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Fort Smith school moves learning to church after tornado

by Thomas Saccente | May 16, 2021 at 1:00 a.m.
A sign welcoming students and staff of Morrison Elementary School can be seen at the front of Grand Avenue Baptist Church in Fort Smith on Thursday. (NWA Democrat-Gazette/Thomas Saccente)

FORT SMITH -- An EF-1 tornado that hit the city earlier this month forced a school's students and staff to move through the end of the academic year.

Grand Avenue Baptist Church in Fort Smith became the place for prekindergarten through sixth grade on-site learning for Morrison Elementary School on Wednesday, according to a School District news release. The last day of school is May 28.

Morrison had heavy damage from a tornado that started in Oklahoma and moved through the north side of Fort Smith into Van Buren on May 3.

Britney Watson, principal of Morrison, said Thursday the damage makes the third consecutive year the school has experienced a crisis at the end of the academic year. Flooding of the nearby Arkansas River damaged the school in 2019, and the covid-19 pandemic closed school buildings last spring.

"And now, we're just encouraged, and we know that we're doing what is best for kids," Watson said. "We all rallied behind them, and now it's heartwarming to see that everyone was able to pull together and to pull this off and to make it happen for our students."

Bill Hollenbeck, chief of the district's Police Department and director of security and facilities for the district, told the School Board during its Monday work session the tornado stripped roofing off the school.

The storm damaged the school's heating, ventilation and air conditioning units, Hollenbeck said. Several were lifted off their foundations, shifted about half a foot and slammed down, causing structural damage to the roof, he said. Several classrooms had considerable water damage and daylight could be seen in certain closets in the facility.

The storm also caused stretched and separated gas lines throughout the roof and interior of the building, according to Hollenbeck. He said gas fumes filled the school the night of the storm until the lines were shut off.

A section of the school's foundation was damaged as well, Hollenbeck said.

Hollenbeck estimated it would take at least 12 weeks for new HVAC units and other equipment to be delivered.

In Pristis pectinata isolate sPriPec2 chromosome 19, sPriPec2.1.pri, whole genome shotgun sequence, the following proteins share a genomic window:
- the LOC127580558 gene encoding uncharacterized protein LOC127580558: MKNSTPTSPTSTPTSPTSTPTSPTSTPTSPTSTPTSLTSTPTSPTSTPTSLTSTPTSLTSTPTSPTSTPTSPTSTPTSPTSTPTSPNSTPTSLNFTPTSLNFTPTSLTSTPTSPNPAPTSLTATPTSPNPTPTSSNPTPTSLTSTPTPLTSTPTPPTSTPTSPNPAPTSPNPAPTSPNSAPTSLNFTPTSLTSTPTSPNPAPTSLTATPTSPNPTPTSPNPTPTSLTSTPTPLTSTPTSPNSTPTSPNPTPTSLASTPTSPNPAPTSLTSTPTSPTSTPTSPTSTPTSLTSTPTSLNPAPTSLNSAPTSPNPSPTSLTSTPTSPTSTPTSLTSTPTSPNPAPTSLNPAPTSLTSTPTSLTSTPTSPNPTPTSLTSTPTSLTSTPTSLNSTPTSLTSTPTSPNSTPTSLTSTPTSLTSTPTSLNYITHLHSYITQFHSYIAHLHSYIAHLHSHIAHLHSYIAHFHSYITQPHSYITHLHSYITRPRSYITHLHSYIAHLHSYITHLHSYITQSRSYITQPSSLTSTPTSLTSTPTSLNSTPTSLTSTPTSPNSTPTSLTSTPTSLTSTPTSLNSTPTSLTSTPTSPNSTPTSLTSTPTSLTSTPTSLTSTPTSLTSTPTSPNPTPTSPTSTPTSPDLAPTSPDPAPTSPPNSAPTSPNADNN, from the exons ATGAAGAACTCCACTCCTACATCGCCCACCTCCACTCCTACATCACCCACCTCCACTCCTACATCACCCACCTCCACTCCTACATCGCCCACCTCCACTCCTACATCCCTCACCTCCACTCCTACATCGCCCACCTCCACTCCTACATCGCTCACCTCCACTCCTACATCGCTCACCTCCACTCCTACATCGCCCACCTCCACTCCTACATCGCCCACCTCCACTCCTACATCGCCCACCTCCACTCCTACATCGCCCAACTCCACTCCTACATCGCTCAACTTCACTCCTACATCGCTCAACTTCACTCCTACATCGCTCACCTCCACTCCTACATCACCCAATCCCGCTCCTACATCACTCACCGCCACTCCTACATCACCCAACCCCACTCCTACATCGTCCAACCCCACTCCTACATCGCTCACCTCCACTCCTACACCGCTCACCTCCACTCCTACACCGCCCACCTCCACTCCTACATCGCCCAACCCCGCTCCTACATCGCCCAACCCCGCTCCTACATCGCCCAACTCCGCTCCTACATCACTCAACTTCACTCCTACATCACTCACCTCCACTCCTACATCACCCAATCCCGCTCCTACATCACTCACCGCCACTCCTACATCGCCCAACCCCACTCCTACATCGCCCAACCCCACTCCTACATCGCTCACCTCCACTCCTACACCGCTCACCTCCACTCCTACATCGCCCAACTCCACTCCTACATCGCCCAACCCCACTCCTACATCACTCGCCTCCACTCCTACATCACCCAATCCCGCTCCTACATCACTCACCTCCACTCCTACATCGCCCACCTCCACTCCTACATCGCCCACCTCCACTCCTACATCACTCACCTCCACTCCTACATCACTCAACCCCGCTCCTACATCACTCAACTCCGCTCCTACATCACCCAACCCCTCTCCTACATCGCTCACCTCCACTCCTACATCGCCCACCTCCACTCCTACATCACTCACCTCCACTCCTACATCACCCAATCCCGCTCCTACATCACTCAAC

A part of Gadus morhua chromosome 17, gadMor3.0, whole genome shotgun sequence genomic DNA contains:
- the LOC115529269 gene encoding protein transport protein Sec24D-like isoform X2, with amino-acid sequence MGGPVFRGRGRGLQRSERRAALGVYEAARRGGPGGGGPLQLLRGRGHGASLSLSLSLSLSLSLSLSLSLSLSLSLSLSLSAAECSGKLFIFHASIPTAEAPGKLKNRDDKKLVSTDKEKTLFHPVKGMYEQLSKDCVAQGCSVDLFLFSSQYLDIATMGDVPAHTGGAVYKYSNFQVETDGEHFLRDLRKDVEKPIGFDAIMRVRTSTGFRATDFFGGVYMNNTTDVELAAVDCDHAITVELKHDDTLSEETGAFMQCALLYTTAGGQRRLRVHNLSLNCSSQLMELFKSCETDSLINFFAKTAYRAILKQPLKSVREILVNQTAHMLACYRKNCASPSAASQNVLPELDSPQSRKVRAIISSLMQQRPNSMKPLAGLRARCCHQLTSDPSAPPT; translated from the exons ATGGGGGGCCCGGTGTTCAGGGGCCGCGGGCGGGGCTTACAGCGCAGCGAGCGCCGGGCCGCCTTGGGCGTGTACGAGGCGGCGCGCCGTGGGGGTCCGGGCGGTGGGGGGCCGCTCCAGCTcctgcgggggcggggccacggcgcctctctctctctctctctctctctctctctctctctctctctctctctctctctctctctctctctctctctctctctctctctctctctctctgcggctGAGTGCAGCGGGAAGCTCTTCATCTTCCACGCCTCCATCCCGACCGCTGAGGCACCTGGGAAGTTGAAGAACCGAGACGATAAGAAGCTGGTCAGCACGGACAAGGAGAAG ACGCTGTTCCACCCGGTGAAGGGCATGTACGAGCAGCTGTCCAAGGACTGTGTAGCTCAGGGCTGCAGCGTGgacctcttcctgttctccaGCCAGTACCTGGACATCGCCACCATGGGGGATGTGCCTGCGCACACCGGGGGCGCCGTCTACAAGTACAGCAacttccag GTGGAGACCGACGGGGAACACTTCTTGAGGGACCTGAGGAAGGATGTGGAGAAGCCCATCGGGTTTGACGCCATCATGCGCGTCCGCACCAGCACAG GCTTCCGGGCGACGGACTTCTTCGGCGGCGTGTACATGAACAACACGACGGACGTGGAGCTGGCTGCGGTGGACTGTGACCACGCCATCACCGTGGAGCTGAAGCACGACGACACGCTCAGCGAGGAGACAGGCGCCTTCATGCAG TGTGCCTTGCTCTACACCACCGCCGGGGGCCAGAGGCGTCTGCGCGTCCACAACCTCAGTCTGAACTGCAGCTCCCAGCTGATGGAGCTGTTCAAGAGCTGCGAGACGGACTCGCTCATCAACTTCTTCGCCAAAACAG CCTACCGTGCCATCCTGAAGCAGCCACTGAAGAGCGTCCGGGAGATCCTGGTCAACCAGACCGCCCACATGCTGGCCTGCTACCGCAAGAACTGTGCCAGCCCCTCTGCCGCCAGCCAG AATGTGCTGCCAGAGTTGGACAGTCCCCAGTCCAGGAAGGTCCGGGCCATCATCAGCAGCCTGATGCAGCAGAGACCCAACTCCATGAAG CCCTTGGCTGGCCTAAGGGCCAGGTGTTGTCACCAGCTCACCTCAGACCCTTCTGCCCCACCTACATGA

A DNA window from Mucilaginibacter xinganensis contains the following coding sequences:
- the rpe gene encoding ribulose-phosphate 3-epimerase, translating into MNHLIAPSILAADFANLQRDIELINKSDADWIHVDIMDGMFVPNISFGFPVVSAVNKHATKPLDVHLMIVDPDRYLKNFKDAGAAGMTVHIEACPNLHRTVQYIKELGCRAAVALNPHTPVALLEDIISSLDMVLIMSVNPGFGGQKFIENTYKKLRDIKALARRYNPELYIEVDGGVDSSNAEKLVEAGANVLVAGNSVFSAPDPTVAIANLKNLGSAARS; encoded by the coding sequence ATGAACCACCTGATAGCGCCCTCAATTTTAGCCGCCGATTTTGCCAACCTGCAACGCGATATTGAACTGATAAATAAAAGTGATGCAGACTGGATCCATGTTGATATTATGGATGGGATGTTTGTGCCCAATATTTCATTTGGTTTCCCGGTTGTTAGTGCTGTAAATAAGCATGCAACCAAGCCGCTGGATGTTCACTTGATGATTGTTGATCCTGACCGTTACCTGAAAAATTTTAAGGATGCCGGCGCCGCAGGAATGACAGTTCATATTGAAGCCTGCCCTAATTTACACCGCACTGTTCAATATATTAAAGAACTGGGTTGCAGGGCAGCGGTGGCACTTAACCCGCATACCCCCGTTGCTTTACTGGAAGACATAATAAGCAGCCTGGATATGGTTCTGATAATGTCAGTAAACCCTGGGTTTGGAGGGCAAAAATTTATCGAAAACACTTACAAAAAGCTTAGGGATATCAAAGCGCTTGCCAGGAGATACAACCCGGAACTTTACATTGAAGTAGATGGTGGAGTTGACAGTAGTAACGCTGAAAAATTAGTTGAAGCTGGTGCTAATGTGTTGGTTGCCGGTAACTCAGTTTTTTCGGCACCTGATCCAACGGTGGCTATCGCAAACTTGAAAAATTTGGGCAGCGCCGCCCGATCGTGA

"So I want to make sure that our expectations are that we're going to do everything that we can to get the school open before school starts next year," Hollenbeck said. "But, we just have to keep in mind it's all dependent upon the amount of lead time with the equipment and so forth."

Christina Williams, the School District's coordinator of public information, said Wednesday the district is still determining the extent of the damage at Morrison and is working with experts to determine replacement and repair costs.

Insurance will be a primary source of funding to fix the school, Williams said. State money is another possibility should the damage meet criteria to be declared an emergency.

Watson said Morrison shifted to online learning prior to Wednesday's moving. Grand Avenue Baptist Church was chosen as the alternative site for a variety of reasons, including its close proximity to the school; the church is about 4 miles south of the school. Other reasons included the security of the building, having shelter in the event of inclement weather, having a kitchen that can be fully operational for breakfast and lunch and having enough space for teachers and students.

Watson said Wednesday felt like the first day of school. Morrison educators teach procedures according to their building, and a new building dictates new procedures for the cafeteria, restrooms and playground.

Zuri Hesson is a first grade general education teacher at Morrison who also has a son attending prekindergarten there. Hesson said the students adapted quickly to the change.

"They were very excited just to be with each other and to be back in the classroom and to see familiar faces," Hesson said.

Watson said some of the student feedback she has heard is that having school there was like "a really long field trip."

"I think a lot of them were just excited to see something new," she said.

Watson said 95% of Morrison's students were in attendance at the temporary location Wednesday.

First Baptist Church in Fort Smith, which Morrison also considered, donated material such as paper, pencils and crayons that the school wasn't able to recover from its damaged facility.

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Morrison Elementary School has an enrollment of 263 K-6 students and 40 prekindergarten students.

Source: Fort Smith School District


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